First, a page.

REGULATORY IMPACT ANALYSIS STATEMENT (This statement is not part of the Regulations.) Issues Currently, federal legislation administered by the Department of the Environment (the Department) is enforced using a variety of measures, including written warnings, tickets, compliance orders and prosecution. However, these enforcement measures may not always effectively encourage compliance or deter future non-compliance in all circumstances. Written warnings may not be sufficient to promote ongoing compliance, while prosecution might be too severe. Tickets issued under the Contraventions Act are available only for designated contraventions and only in provinces where an implementation agreement has been signed by the federal and provincial governments. (see footnote 1) Background The Environmental Violations Administrative Monetary Penalties Act (EVAMPA) was enacted by section 126 of the Environmental Enforcement Act (EEA) and came into force on December 10, 2010. (see footnote 2) In addition to creating the authority for an administrative monetary penalties (AMPs) regime, the EEA also modernized and harmonized the fine regimes and sentencing provisions of nine Acts under the responsibility of the Minister of the Environment. (see footnote 3) The purpose of EVAMPA is to establish a fair and efficient system of AMPs. AMPs encourage greater compliance and have become an increasingly common feature of federal and provincial enforcement regimes in Canada. AMPs provide a financial disincentive to non-compliance with designated legislative requirements and are an administrative alternative to other enforcement measures, which may not be effective or available in all situations. AMPs are intended to be a supplement to existing enforcement measures. A regulated party cannot be subject to both an AMP and prosecution for the same violation, and an AMP carries no possibility of imprisonment. Objectives The objective of the Environmental Violations Administrative Monetary Penalties Regulations (the Regulations) is to implement an AMPs regime applicable to specified legislation administered by the Department, in order to give enforcement officers a new tool to help achieve higher levels of compliance with federal environmental legislation and, as a result, improve environmental protection in Canada. Description The Regulations implement the AMPs regime by establishing key details of this regime. They are made under subsection 5(1) of EVAMPA, which provides the Governor in Council with the authority to make regulations designating violations of federal environmental legislation that may be enforced by means of an AMP, specifying the method of determining the amount of an AMP and setting out other procedural details of the AMPs regime, such as how the relevant documents will be served. Designation The Regulations designate violations under the following six “Environmental Acts” defined under EVAMPA and administered by the Department: the Antarctic Environmental Protection Act; the Canada Wildlife Act; the Canadian Environmental Protection Act, 1999 (Parts 7 and 9); the International River Improvements Act; the Migratory Birds Convention Act, 1994; and the Wild Animal and Plant Protection and Regulation of International and Interprovincial Trade Act. Although the Canada Water Act, which is administered by the Department, and four Acts administered by Parks Canada (the Canada National Parks Act; the Canada National Marine Conservation Areas Act; the Rouge National Urban Park Act; and the Saguenay-St. Lawrence Marine Park Act), are “Environmental Acts” under EVAMPA, the Regulations only designate violations under the six Environmental Acts administered by the Department that are mentioned in the previous paragraph and their associated regulations. Only designated violations of the six Environmental Acts and their associated regulations that are administered by the Department can be enforced by means of an AMP. Designated violations — listed in schedules to the Regulations — include: contraventions of specified provisions of the Environmental Acts and regulations made under those Acts; contraventions of specified directions and orders; and failures to comply with specified conditions of a permit, licence or other authorization. Most offences under the applicable Act or regulations are designated, meaning that AMPs are available to enforce a wide spectrum of violations. Exceptions include offences that require proof that an alleged offender possessed a certain mental state when the prohibited act was committed, such as those offences that explicitly require an act to be committed “knowingly” or “wilfully.” For example, provisions requiring that no person shall knowingly provide false or misleading information are not designated as violations under the AMPs regime. (see footnote 4) Method used to determine the amount of an AMP The Regulations specify the method of determining the amount of an AMP in a given situation. The baseline penalty amount applicable to a violation varies depending on the type of violation and category of the violator. Each designated violation is classified as either Type A, B or C, according to the regulatory significance of the violation. Type A violations represent less serious compliance issues and are typically administrative in nature. For example, the Migratory Birds Regulations require the holder of an avicultural permit to keep records and to submit an annual report containing prescribed information. (see footnote 5) Under the Regulations, failure to meet either of these requirements makes the permit holder liable to an AMP for a Type A violation. Type B violations represent more serious compliance issues and create a risk of harm to the environment or constitute an obstruction of authority. For example, section 152 of the Canadian Environmental Protection Act, 1999 prohibits the transportation within Canada of any prescribed vehicle that does not have a national emissions mark applied to it. (see footnote 6) If a prescribed vehicle is being operated without a national emissions mark in Canada, there is a risk of environmental harm as the vehicle may not meet the requirements of the Canadian Environmental Protection Act, 1999 and its associated regulations related to emissions. Therefore, contravening this provision is classified as a Type B violation. If harm to the environment actually occurs, the violator will be liable to an increased penalty due to the application of the “environmental harm” aggravating factor, which is described further below. Type C violations represent the most serious compliance issues and, by their nature, always result in harm to the environment. For example, under the Wildlife Area Regulations, no person shall dump or deposit any rubbish, waste material or substance that degrades or alters the quality of the environment in any wildlife area. (see footnote 7) This type of action is inherently harmful to the environment and is classified as a Type C violation accordingly. The baseline penalty amount for a Type A, B or C violation is different depending on whether the violator is (1) an individual; or (2) any other person (e.g. a corporation or government department), or ship or vessel. The Regulations also set out three aggravating factors: history of non-compliance, environmental harm, and economic gain. If any of these aggravating factors apply to a violation, a set amount will be added to the baseline penalty amount. Table 1 illustrates the applicable baseline penalty amounts and demonstrates how the aggravating factors will be applied. If the violator has a history of non-compliance within the five-year period prior to the occurrence of the violation in question, or if the violation in question caused environmental harm, then the baseline penalty amount will increase by the amount set out in the table. For Type C violations, the “environmental harm” aggravating factor will not apply because these violations are inherently harmful to the environment and this factor is already reflected in the baseline AMP amount. If the violator has derived any economic gain from the violation, the amount of the AMP will be increased by one of two predetermined amounts, depending on whether the only economic gain resulted from the avoided financial cost of obtaining a required permit, licence or other authorization, or whether any other economic gain resulted from the violation, such as additional income or profits. Table 1: Method used to determine the amount of an AMP (see footnote c) This table presents the method used to determine the amount of an AMP. Aggravating factors (added to the baseline AMP amount if present) Aggravating factors (added to the baseline AMP amount if present) Aggravating factors (added to the baseline AMP amount if present) Aggravating factors (added to the baseline AMP amount if present) Category of violator Type of violation Baseline amount History of non-compliance Harm to environment Economic gain Economic gain Maximum penalty Category of violator Type of violation Baseline amount History of non-compliance Harm to environment Only avoided financial cost of obtaining a required authorization present Other economic gain present Maximum penalty Individual A $200 +$600 +$300 +$50 +$200 $1,300 Individual B $400 +$1,200 +$600 +$100 +$400 $2,600 Individual C $1,000 +$3,000 +$0 (see footnote d) +$250 +$1,000 $5,000 Other person, ship or vessel A $1,000 +$3,000 +$1,500 +$250 +$1,000 $6,500 Other person, ship or vessel B $2,000 +$6,000 +$3,000 +$500 +$2,000 $13,000 Other person, ship or vessel C $5,000 +$15,000 +$0 (see footnote e) +$1,250 +$5,000 $25,000 When a violation occurs and an AMP is identified as the most appropriate enforcement measure, the baseline penalty amount is predetermined, based on the category of the violator and whether the violation is classified by the Regulations as a Type A, B or C violation. No discretion exists to vary the baseline penalty. The enforcement officer will also assess whether any of the three aggravating factors are present. If any of the aggravating factors apply, the applicable amount will be added to the baseline penalty amount. The amount of the AMP for any given violation is the sum of the baseline amount, plus any additional amounts that apply due to the existence of aggravating factors. Under EVAMPA, the amount of a single penalty cannot exceed the maximum penalty of $5,000 in the case of an individual, or $25,000 in the case of any other person, or ship or vessel. Also, section 12 of EVAMPA states that a violation committed or continued on more than one day constitutes a separate violation for each day on which it is committed or continued. Methods of service and requests for review The Regulations indicate the method by which a notice of violation under subsection 10(1) of EVAMPA will be served. A notice of violation is the legal document which, among other things, sets out the relevant facts surrounding a violation and the AMP for a violation. The notice of violation could be served in person, or through registered mail, courier, fax or other electronic means. The Regulations also set out requirements for proof of service. In accordance with section 15 of EVAMPA, a person, ship or vessel served with a notice of violation may, within 30 days after the day on which the notice is served, make a request to the Chief Review Officer, established under section 244 of the Canadian Environmental Protection Act, 1999, for an administrative review of the penalty, the facts of the alleged violation, or both. The Regulations specify those persons who may request a review on behalf of a ship or vessel, specifically the owner, operator or master, or the authorized representative of the owner or operator of the ship or vessel. “One-for-One” Rule The “One-for-One” Rule does not apply to regulatory changes that do not impose new administrative costs on businesses. Regulations amending fines and penalties, such as those implementing an AMPs regime, are examples of regulatory changes that do not impose new administrative costs on businesses. (see footnote 8) Thus, the “One-for-One” Rule does not apply to the Regulations. Small business lens Taxes, fees, levies and other charges (penalties) constitute transfer payments from one group to another and are therefore not considered to be administrative or compliance costs, whether they are intended as incentives to foster compliance and change behaviour, or whether their purpose is to recover the costs of providing a service. (see footnote 9) Given that the AMPs regime will not result in an increase in administrative or compliance costs for any person or business, the small business lens does not apply to the Regulations. Consultation Consultation prior to publication of the proposed Regulations in the Canada Gazette, Part I In the summer of 2011, the Department conducted an online consultation in conjunction with the release of a consultation document (the “2011 consultation package”). (see footnote 10) The purpose of this consultation was to obtain feedback on the design of the proposed AMPs regime. Specifically, comments were solicited regarding the violations of environmental legislation that would be subject to the regime and the methodology for determining the amount of an AMP. The Department notified Indigenous peoples, provincial and territorial governments, stakeholders from environmental and industry groups, as well as other federal government departments, of the consultation process at the beginning of the consultation period. Notice of this consultation was also posted on the Department’s Web site. During the summer 2011 consultation, the Department received comments from various interested parties, including Indigenous peoples, industry and government organizations. These comments and the Department’s responses are summarized below. Some stakeholders were interested in the future implementation, or the future operational framework, of the proposed AMPs regime. The implementation of the proposed AMPs regime was not discussed in detail during the summer 2011 consultation since it had not been established at the time. Nevertheless, the questions and comments received during this consultation were taken into consideration as Departmental officials later developed the policies required to implement the AMPs regime. Designation of violations Comment: Some stakeholders provided general comments regarding which contraventions should be subject to the AMPs regime. It was suggested that only clear, unambiguous contraventions should be subject to the regime, and that contraventions involving less serious (Type A) violations, technical or complex issues, or permit, licence or other authorization conditions, should not be subject to the regime. Some stakeholders expressed the view that AMPs should not apply to situations involving the “incidental take,” or the inadvertent harming, killing, disturbance or destruction, of migratory birds, or their nests, eggs or shelters, under the Migratory Birds Convention Act, 1994. (see footnote 11) Response: Violations have been designated where the ability to use an AMP to respond to a contravention is expected to provide a useful alternative to existing enforcement measures. For this reason, the Regulations designate a wide spectrum of violations, including less serious violations, violations of technical or complex provisions, and failure to comply with permit, licence or other authorization conditions. The Department is not broadly designating violations in order to use an AMP in response to every contravention. Rather, AMPs would be one of several enforcement measures available to enforcement officers to bring violators back into compliance as quickly as possible. With respect to the issue of incidental take, the provision of the Migratory Birds Regulations that prohibits the disturbing, destruction or taking of migratory bird nests, eggs and shelters is not designated by the Regulations as a provision for which a notice of violation setting out the AMP could be issued. (see footnote 12) The Department currently conducts compliance promotion activities involving individuals, other government organizations and industry stakeholders to help them achieve compliance with the Migratory Birds Convention Act, 1994 and its associated regulations. Determining the amount of an AMP Comment: Several stakeholders commented on the proposed method of determining the amount payable for a violation. Some stakeholders suggested the use of more specific criteria to determine the amount of an AMP, such as a violator’s knowledge of or intent to commit a violation. Other stakeholders called for the use of mitigating factors to reduce the amount of the AMP in certain circumstances. Response: The method used to determine the amount of an AMP is intended to be a simple and straightforward calculation based on factors that can be measured, observed, or otherwise easily determined or calculated, allowing AMPs to be used in a consistent, fair and efficient manner. For these reasons, no aggravating or mitigating factor has been added to those originally proposed (history of non-compliance, environmental harm and economic gain) in the 2011 consultation package. Some stakeholders suggested that the mental state of the violator should be taken into account in determining the amount of the AMP. However, the mental state of the violator is not easily measured, observed, or otherwise determined or calculated. Consideration of the mental state of the violator would therefore detract from the design of AMPs as a fair and efficient enforcement measure. Consequently, the mental state or intent of the violator is not used as a factor in determining the amount of an AMP. Aggravating factors Comment: Some stakeholders requested clarification about how and when the aggravating factors would increase the amount of the penalty. Specifically, more information was requested about the definition of “history of non-compliance” and the proposed method for calculating economic gain. Response: The approach in the Regulations relating to history of non-compliance and economic gain has evolved since the 2011 consultation. In particular, the Regulations constrain the definition of “history of non-compliance” to any enforcement action taken within the five-year period prior to the occurrence of the current violation that concerns the violator in question and relates to federal environmental legislation specified in the Regulations. In this context, applied measures that are considered “enforcement actions” are limited to tickets, AMPs, injunctions, environmental protection alternative measures and prosecutions. In addition, under the Regulations, economic gain will not be calculated on a case-by-case basis, as proposed in the 2011 consultation package. Rather, the amount of the penalty will be increased by a fixed amount, depending on whether the violator avoided the cost of a permit, licence or other authorization, or realized some other economic gain by committing the violation (e.g. additional income or profits). This approach will contribute to consistency in the application of a fair and efficient AMPs regime. Categories of violators Comment: The 2011 consultation package proposed different penalty amounts for small and large corporations. Some stakeholders noted that the distinction between small and large corporations was unclear. Response: The Regulations contain only two categories of violators: (1) individuals, and (2) other persons, ships and vessels. All corporations are considered “other persons.” The proposed distinction between small and large corporations set out in the 2011 consultation package mirrored the distinction between small and large corporations found in the acts amended by the EEA in the context of fines imposed by a court. However, while a court is well positioned to determine whether a corporation meets the statutory definition of a “small revenue corporation” when making a sentencing decision, this determination could potentially lead to inconsistent penalties in the context of AMPs. All corporations will therefore be subject to the same baseline penalties under the Regulations. Comments received between the summer 2011 consultation and 2015 Between the summer 2011 consultation and 2015, the Department engaged in ongoing consultations with interested parties, and information concerning the proposed AMPs regime continued to be available on the Department’s Web site. Ongoing consultations between Departmental officials and interested parties during this period included meetings with five organizations and several federal government departments, updates presented at five conferences, and replies to six requests for information. Stakeholder comments received during this period focused almost exclusively on the status of the proposed Regulations and when the AMPs regime authorized by EVAMPA would come into force. Consultation following publication of the proposed Regulations in the Canada Gazette, Part I The proposed Regulations were published in the Canada Gazette, Part I, on April 9, 2016, for a 60-day public comment period. A notification was sent by the Department to key parties, inviting them to submit written comments. Also, the Department informed the provincial and territorial governments through the National Advisory Committee established under the Canadian Environmental Protection Act, 1999 (CEPA NAC) of the publication of the proposed Regulations and the associated comment period. No comments were received from CEPA NAC members. During the public comment period, the Department received 12 written submissions from a range of interested parties, including Indigenous peoples, industry stakeholders and other government departments. The Department has taken these views into account in finalizing the Regulations. In general, stakeholders supported the proposed Regulations and the overall AMPs regime. Several stakeholders requested changes to elements of the proposed Regulations to improve the clarity of some definitions and certain procedural provisions. As well, some stakeholders requested additional information and clarifications regarding the regulatory text and its applicability. The Department has addressed these comments by providing detailed explanations to stakeholders or by making modifications to the regulatory text. The following paragraphs summarize the main issues raised by interested parties with respect to the proposed Regulations and the Department’s consideration of these issues leading to the finalization of the Regulations. In addition, during the public comment period, the Department received several comments relating to the implementation of the AMPs regime by means of the proposed Regulations. These comments were taken into consideration by Departmental officials when finalizing the overview document that describes the operational framework for the AMPs regime, which is available on the Department’s Web site. (see footnote 13) Designation of violations Comment: Schedule 1 of the Regulations lists the provisions of the six Environmental Acts and their associated regulations that, if violated, may be enforced by means of an AMP. Several stakeholders indicated that violations of some of the provisions listed in Schedule 1 may occur despite reasonable actions or measures having been taken, and suggested the removal of such provisions from Schedule 1 since the defence of due diligence is not available to violators served with a notice of violation setting out an AMP. Other stakeholders suggested the removal of provisions from Schedule 1 because there is authority for an enforcement officer to subject a violator to a separate AMP for each day of a continuing violation, which they claimed could result in disproportionately high monetary penalties. Response: While the defence of due diligence is not available to a violator served with a notice of violation setting out an AMP, an enforcement officer may consider whether the violator has made reasonable efforts to remedy or mitigate the consequences of the violation when choosing the appropriate enforcement measure. Further, under the appropriate circumstances, an enforcement officer may decide to impose more than one AMP when a violation is committed or continues on more than one day. This element of the AMPs regime provides the flexibility to establish significant financial disincentives with the goal of quickly bringing violators back into compliance with designated legislative requirements. Situations involving violations that are committed or continue on more than one day will be dealt with on a case-by-case basis, and a violator will not be automatically subject to an AMP for every day that a violation is committed or continues. Determining the amount of an AMP Comment: Some stakeholders commented on the method used to determine the amount of an AMP, indicating that they found this method to be too rigid. Some indicated that the resulting AMPs may be too low to positively affect behaviour, even with the additional possibility of increased amounts for aggravating factors. Others commented that the lack of flexibility in the calculating method may result in excessive AMPs. Response: The Department considered these comments and concluded that the existing method to determine the amount of an AMP is consistent with the purpose of the AMPs regime, which is intended to be a fair and efficient system that is administrative and non-punitive in nature, yet effective in encouraging compliance and deterring future violations. The regime incorporates the flexibility to vary the amount of an AMP according to the nature and circumstances of the violation that it addresses, and according to whether the violation is committed by an individual or other type of violator. The ability to vary the amount of an AMP helps to ensure a fair and appropriate response tailored to the type of violator and circumstances of the violation. AMPs are one of several enforcement measures, including written warnings and prosecution, which an enforcement officer may choose from in order to respond appropriately to a given violation. Consideration of mitigating factors Comment: Several stakeholders provided suggestions relating to the criteria that could be used when calculating the amount of an AMP. It was suggested that both mitigating and aggravating factors should influence the amount of an AMP. Response: The method for determining the penalty amount does not include consideration of mitigating factors. However, mitigating factors may influence the choice of enforcement measure. For example, when deciding whether to use an AMP or another enforcement measure, the enforcement officer may consider whether the violator has made reasonable efforts to remedy or mitigate the consequences of the violation or prevent further violations. The choice of enforcement measure is determined by the enforcement officer in accordance with the principles set out in the Department’s compliance and enforcement policies, including the principle of consistency in enforcement, and the document that provides an overview of the operational framework for the AMPs regime. Aggravating factor of history of non-compliance Comment: Stakeholders suggested that the aggravating factor of “history of non-compliance” was defined too broadly, allowing prior enforcement action to count as history of non-compliance where it is not directly linked to the present violation. Other stakeholders commented that the set amount added to the baseline penalty for history of non-compliance was too high, while others indicated that the broad definitions of “history of non-compliance” and “enforcement action” could result in inequitable treatment, since the same additional monetary penalty would be applied regardless of the significance of the prior violation. Response: The Regulations define the scope of application of the aggravating factor of “history of non-compliance” in order to promote the fairness and efficiency goals of the AMPs regime. The definition of “history of noncompliance” in section 6 of the Regulations allows the enforcement officer to determine whether the baseline penalty amount should be increased to account for a history of non-compliance in a straightforward and transparent manner, avoiding potential unfairness due to inconsistent application of this aggravating factor. The enforcement officer will consider which enforcement measure to use in accordance with the principles set out in the Department’s compliance and enforcement policies, including the principle of consistency in enforcement. AMPs are an administrative, non-punitive measure intended to encourage ongoing compliance with federal environmental legislation. The penalty amount is increased for a violator with a history of non-compliance because past enforcement action (i.e. tickets, AMPs, injunctions, environmental protection alternative measures or prosecution) has proven ineffective to promote ongoing compliance with this legislation. Comment: Submissions were also received to clarify whether enforcement actions that occurred prior to the coming into force of the Regulations would be counted for the purposes of “history of non-compliance.” Response: Under subsection 6(2) of the Regulations, any prior enforcement action taken within the past five years will count as a history of non-compliance, regardless of when the Regulations come into force. Counting prior enforcement actions as history of non-compliance does not raise fairness concerns, given that there is still an obligation to comply with existing federal environmental legislation prior to the coming into force of the Regulations. Provisions concerning manner of service Comment: Some stakeholders commented that in the case of a violator such as a corporation (“other person”), it is important that the appropriate persons are made aware of a notice of violation setting out an AMP, as soon as possible, in order to allow time for them to make a request, if desired, to the Chief Review Officer for an administrative review of the penalty. Response: This comment has been addressed by the Department, as the manner of service provisions in the Regulations now require that when a corporation, or its authorized representative, is served with a notice of violation, it must be left with or sent to an officer or other individual who appears to direct or control the head office or place of business of the corporation or that of their authorized representative. Analogous changes have also been made to the manner of service provisions concerning a ship or vessel. Rationale AMPs provide a new, complementary means of responding to contraventions of federal environmental legislation, in addition to existing enforcement measures, such as written warnings, the use of tickets under the Contraventions Act, and prosecution. The introduction of a financial disincentive such as AMPs is expected to increase the overall rate of compliance with specified federal environmental legislation, especially in situations where other enforcement measures may not be available or appropriate, or where the regulated community perceives the risk of prosecution to be low. For example, a written warning might not provide enough of a deterrent effect, while prosecution might be too severe. In addition, the use of tickets under the Contraventions Act and its associated regulations is presently only available in provinces in which an implementation agreement has been signed by the federal and provincial governments. (see footnote 14) AMPs could encourage compliance by potential violators who might otherwise decide not to comply with legislative requirements. A notice of violation setting out an AMP under the Regulations could be issued swiftly, unlike some other enforcement measures that require court proceedings and typically take months to complete. AMPs provide a financial disincentive to violating designated legislative requirements, thereby encouraging greater compliance and reducing risks to the environment. It is expected that overall compliance with the federal environmental legislation administered by the Department will increase, since regulated parties will recognize there is a greater potential under the Regulations that they will receive a notice of violation and monetary penalty, if they are found to be in non-compliance. The Regulations are not expected to impose any incremental administrative or compliance costs on the public or industry stakeholders. AMPs constitute monetary transfer payments from violators of specified federal environmental legislation to the Environmental Damages Fund (EDF), a specified purpose account administered by the Department on behalf of the Government of Canada. (see footnote 15) In accordance with the Canadian Cost-Benefit Analysis Guide: Regulatory Proposals, transfer payments should not be regarded as providing economic benefits or imposing economic costs. (see footnote 16) Thus, AMPs are not classified as benefits or costs in this analysis. As a result of implementing the Regulations, some cost savings are anticipated through the enforcement of legislative requirements using administrative processes and reviews, rather than judicial proceedings, where an administrative response is appropriate given the nature of the violation. The estimated cost to the Department’s Enforcement Branch of a prosecution of average complexity relating to federal environmental legislation is about $75,000. The average cost to the federal government per administrative review is approximately $5,000, based on the average expenditures per review of the office of the Chief Review Officer since 2010 in respect of environmental protection compliance orders. Further, the operations of Departmental enforcement officers will not change significantly as a result of the AMPs regime, but these officers will require additional training concerning the use of AMPs. It is therefore expected that the Department’s Enforcement Branch will incur minor training costs associated with the development of learning material and regional deliverables. The AMPs regime will provide the Department with an important, additional enforcement measure. Overall, the AMPs regime is expected to increase compliance with federal environmental legislation and thus improve environmental protection in Canada. However, it is very hard to accurately forecast how many AMPs will be imposed each year, making it difficult to quantify the anticipated environmental benefits. While it is also challenging to estimate the annual number of requests to the Chief Review Officer for administrative reviews of AMPs, this number is anticipated to be low, potentially yielding net cost savings for society in the form of avoided costs associated with other, more costly enforcement measures. For these reasons, the implementation of an AMPs regime in Canada by means of the Regulations is preferred to maintaining the status quo. Strategic environmental assessment As required by the Cabinet Directive on the Environmental Assessment of Policy, Plan and Program Proposals, a preliminary scan was conducted which concluded that a strategic environmental assessment is not required. (see footnote 17) Implementation, enforcement and service standards The Regulations come into force on the day on which they are registered. They put in place the final elements of the AMPs regime under EVAMPA, thereby allowing enforcement officers to use an additional enforcement measure in response to violations of provisions of specified federal environmental legislation. A document providing an overview of the operational framework of the AMPs regime is available on the Department’s Web site. (see footnote 18) Given that the Regulations do not alter any requirements contained in the provisions of federal environmental legislation, no compliance and enforcement strategy specific to the Regulations is necessary. An AMP is simply an additional enforcement measure that will be used by enforcement officers. The enforcement measure that is employed in any particular situation involving a contravention of federal environmental legislation will be determined in accordance with the Department’s compliance and enforcement policies. (see footnote 19) In respecting these policies, enforcement officers will apply the Regulations as they enforce existing legislation administered by the Department — in a manner that is fair, predictable and consistent, with an emphasis on prevention of damage to the environment, conservation and protection of natural resources. Notices of violation and associated AMPs that are issued will be tracked, along with other enforcement measures, using the Department’s existing enforcement database and systems to help ensure consistent application across Canada. The Department publishes statistics regularly relating to enforcement measures that have been taken in respect of the federal legislation that it administers (e.g. in annual reports relating to the Environmental Acts). Nevertheless, under this AMPs regime, the Department does not plan to publish or report information relating to the identity or type of violators who are served with notices of violation setting out AMPs. Contacts Executive Director Legislative Governance Division Legislative and Regulatory Affairs Directorate Environmental Protection Branch Department of the Environment 351 Saint-Joseph Boulevard, 21st Floor Gatineau, Quebec K1A 0H3 Fax: 819-420-7391 Email: [email protected] Matthew Watkinson Director Regulatory Analysis and Valuation Division Economic Analysis Directorate Strategic Policy Branch Department of the Environment 200 Sacré-Cœur Boulevard, 10th Floor Gatineau, Quebec K1A 0H3 Email: [email protected] Footnote 1 These provinces are British Columbia, Manitoba, Ontario, Quebec, New Brunswick, Nova Scotia and Prince Edward Island. Footnote 2 The long title of the EEA is An Act to amend certain Acts that relate to the environment and to enact provisions respecting the enforcement of certain Acts that relate to the environment. Footnote 3 The EEA amended the following nine Acts: the Antarctic Environmental Protection Act; the Canada National Marine Conservation Areas Act; the Canada National Parks Act; the Canada Wildlife Act; the Canadian Environmental Protection Act, 1999; the International River Improvements Act; the Migratory Birds Convention Act, 1994; the Saguenay St. Lawrence Marine Park Act; and the Wild Animal and Plant Protection and Regulation of International and Interprovincial Trade Act. Footnote 4 See, for example, the Antarctic Environmental Protection Act, S.C 2003, c. 20, paragraph 49(1)(a), and the Migratory Birds Convention Act, 1994, S.C. 1994, c. 22, paragraph 5.2(d). Footnote 5 Migratory Birds Regulations, C.R.C., c. 1035, paragraphs 20(3)(a) and (b). Footnote 6 Canadian Environmental Protection Act, 1999, S.C. 1999, c. 33, section 152. Footnote 7 Wildlife Area Regulations, C.R.C., c. 1609, paragraph 3(1)(m). Footnote 8 Controlling Administrative Burden That Regulations Impose on Business: Guide for the “One for One” Rule. Treasury Board of Canada Secretariat (www.tbs-sct.gc.ca/hgw-cgf/priorities-priorites/rtrap-parfa/guides/cabtrib-lfarie/cabtrib-lfarietb-eng.asp). Footnote 9 Hardwiring Sensitivity to Small Business Impacts of Regulation: Guide for the Small Business Lens. Treasury Board of Canada Secretariat (www.tbs-sct.gc.ca/hgw-cgf/priorities-priorites/rtrap-parfa/guides/hssbir-tcirpese/hssbir-tcirpesetb-eng.asp). Footnote 10 Administrative Monetary Penalty System - Consultation Document. Department of the Environment (www.ec.gc.ca/alef-ewe/default.asp?lang=En&n=465314E0-1). Footnote 11 Safeguarding Migratory Birds: Avoidance Guidelines. Department of the Environment (www.ec.gc.ca/paom-itmb/default.asp?lang=En&n=AB36A082-1). Footnote 12 Migratory Birds Regulations, C.R.C., c. 1035, paragraph 6(a). Footnote 13 Policy Framework of the Administrative Monetary Penalty System at Environment and Climate Change Canada to Implement the Environmental Violations Administrative Monetary Penalties Act. Department of the Environment (www.ec.gc.ca/alef-ewe/default.asp?lang=En&n=29F33776-1). Footnote 14 These provinces are British Columbia, Manitoba, Ontario, Quebec, New Brunswick, Nova Scotia and Prince Edward Island. Footnote 15 The Environmental Damages Fund functions on the “polluter pays” principle, as funds received as compensation for environmental damages are directed to projects that benefit the natural environment. Environmental Damages Fund. Department of the Environment (www.ec.gc.ca/edf-fde/Default.asp?lang=En&n=BD1220D8-1). Footnote 16 Canadian Cost-Benefit Analysis Guide: Regulatory Proposals. Treasury Board of Canada Secretariat (www.tbs-sct.gc.ca/rtrap-parfa/analys/analystb-eng.asp). Footnote 17 Cabinet Directive on the Environmental Assessment of Policy, Plan and Program Proposals. Canadian Environmental Assessment Agency (www.ceaa.gc.ca/default.asp?lang=En&n=B3186435-1). Footnote 18 Policy Framework of the Administrative Monetary Penalty System at Environment and Climate Change Canada to Implement the Environmental Violations Administrative Monetary Penalties Act. Department of the Environment (www.ec.gc.ca/alef-ewe/default.asp?lang=En&n=29F33776-1). Footnote 19 Compliance and Enforcement Policies. Department of the Environment (www.ec.gc.ca/alef-ewe/default.asp?lang=en&n=8233E4B5-1). Footnote a S.C. 2012, c. 19, s. 54 Footnote b S.C. 2009, c. 14, s. 126 Footnote c A violation that is committed or continued on more than one day constitutes a separate violation for each day on which it is committed or continued. Footnote d By their nature, Type C violations always result in harm to the environment; hence, for these violations, there will not be an additional amount added to the baseline AMP amount due to the “environmental harm” aggravating factor, as this factor is already reflected in the baseline amount. Footnote e By their nature, Type C violations always result in harm to the environment; hence, for these violations, there will not be an additional amount added to the baseline AMP amount due to the “environmental harm” aggravating factor, as this factor is already reflected in the baseline amount.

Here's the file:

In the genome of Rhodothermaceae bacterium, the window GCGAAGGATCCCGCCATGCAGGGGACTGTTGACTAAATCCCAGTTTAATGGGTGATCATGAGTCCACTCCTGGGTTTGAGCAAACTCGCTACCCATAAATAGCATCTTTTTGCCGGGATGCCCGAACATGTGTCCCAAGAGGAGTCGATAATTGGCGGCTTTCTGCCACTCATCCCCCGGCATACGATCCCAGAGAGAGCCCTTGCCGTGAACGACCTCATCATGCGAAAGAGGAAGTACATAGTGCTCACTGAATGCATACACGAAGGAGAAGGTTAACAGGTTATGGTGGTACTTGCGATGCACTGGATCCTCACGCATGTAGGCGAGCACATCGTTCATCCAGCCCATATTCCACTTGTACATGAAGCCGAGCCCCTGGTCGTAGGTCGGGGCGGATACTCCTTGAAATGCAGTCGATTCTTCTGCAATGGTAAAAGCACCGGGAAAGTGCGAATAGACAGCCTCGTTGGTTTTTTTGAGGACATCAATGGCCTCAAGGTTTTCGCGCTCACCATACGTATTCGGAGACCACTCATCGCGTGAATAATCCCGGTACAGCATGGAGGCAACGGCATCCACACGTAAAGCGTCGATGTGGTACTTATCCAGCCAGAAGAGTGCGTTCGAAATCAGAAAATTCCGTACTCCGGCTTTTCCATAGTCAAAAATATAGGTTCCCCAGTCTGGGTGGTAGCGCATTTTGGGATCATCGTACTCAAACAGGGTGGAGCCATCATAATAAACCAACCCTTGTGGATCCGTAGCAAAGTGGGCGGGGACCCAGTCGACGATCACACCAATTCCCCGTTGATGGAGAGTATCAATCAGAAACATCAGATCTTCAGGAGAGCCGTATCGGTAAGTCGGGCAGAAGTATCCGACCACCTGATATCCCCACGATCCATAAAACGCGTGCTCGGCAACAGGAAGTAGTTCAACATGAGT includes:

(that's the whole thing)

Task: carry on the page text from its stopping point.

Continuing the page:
This Bill does not amend any statutes.